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Riches has given the museum the crushed helmet found next to his son’s body when it was unearthed six months after the attacks. He can ask for it back at any time, he notes, but he won’t — despite his frustration with the delays.

“Maybe 20 years from now, 50 years from now — they won’t know who I am, they won’t know who my son is,” Riches said. “But you know what? Some little kid is going to go in there and say, ‘Look at this, this fireman went in there to help people, and then he was crushed to death by these terrorists.’ … It’s a powerful message.”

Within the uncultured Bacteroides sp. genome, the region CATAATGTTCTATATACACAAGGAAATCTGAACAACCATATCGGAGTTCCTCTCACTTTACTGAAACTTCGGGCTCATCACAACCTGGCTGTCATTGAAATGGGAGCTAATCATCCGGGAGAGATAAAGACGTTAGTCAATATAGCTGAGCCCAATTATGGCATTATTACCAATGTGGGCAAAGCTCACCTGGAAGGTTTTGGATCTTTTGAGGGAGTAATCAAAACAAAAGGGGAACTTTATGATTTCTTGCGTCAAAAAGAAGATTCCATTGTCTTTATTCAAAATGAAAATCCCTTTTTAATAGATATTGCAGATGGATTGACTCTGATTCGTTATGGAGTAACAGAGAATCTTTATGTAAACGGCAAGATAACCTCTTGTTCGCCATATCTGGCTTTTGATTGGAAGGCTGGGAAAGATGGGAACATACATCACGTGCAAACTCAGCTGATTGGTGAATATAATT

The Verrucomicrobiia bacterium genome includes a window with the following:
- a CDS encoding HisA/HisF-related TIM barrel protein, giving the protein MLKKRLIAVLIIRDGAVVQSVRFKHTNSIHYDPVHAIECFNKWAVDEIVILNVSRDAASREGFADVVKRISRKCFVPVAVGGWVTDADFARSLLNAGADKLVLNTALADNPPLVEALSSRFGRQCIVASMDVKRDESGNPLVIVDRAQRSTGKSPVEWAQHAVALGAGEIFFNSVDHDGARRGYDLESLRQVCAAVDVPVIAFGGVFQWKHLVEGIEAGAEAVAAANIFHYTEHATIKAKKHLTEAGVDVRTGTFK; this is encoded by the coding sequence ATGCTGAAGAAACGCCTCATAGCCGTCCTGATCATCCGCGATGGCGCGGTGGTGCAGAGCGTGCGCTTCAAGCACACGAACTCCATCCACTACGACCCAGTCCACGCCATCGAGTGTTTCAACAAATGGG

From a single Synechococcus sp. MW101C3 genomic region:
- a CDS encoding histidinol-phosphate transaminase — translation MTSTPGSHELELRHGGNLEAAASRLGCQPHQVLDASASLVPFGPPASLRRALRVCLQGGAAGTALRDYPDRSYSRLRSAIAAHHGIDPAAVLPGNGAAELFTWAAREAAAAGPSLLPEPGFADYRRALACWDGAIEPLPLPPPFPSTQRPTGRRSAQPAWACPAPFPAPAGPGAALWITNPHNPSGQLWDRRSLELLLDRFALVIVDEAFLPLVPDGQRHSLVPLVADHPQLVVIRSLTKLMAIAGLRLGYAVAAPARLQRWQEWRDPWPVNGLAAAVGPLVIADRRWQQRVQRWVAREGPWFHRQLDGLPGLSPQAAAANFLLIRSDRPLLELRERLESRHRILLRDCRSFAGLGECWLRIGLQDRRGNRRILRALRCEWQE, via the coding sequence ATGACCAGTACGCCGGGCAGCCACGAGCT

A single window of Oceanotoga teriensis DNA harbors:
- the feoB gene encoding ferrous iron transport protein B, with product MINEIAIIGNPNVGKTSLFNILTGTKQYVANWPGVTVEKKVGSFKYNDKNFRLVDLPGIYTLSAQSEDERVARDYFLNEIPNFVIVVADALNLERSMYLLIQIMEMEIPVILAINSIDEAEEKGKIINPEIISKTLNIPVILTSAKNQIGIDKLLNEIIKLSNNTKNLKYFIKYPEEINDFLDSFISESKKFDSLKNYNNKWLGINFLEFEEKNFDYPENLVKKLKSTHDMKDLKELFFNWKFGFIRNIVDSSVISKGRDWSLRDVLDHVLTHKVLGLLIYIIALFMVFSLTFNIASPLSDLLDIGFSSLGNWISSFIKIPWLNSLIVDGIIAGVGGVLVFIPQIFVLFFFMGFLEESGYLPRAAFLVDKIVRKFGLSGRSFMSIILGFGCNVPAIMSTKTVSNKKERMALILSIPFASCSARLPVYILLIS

Associated Press writers Amy Westfeldt in New York and David Porter in Newark, N.J., contributed to this report.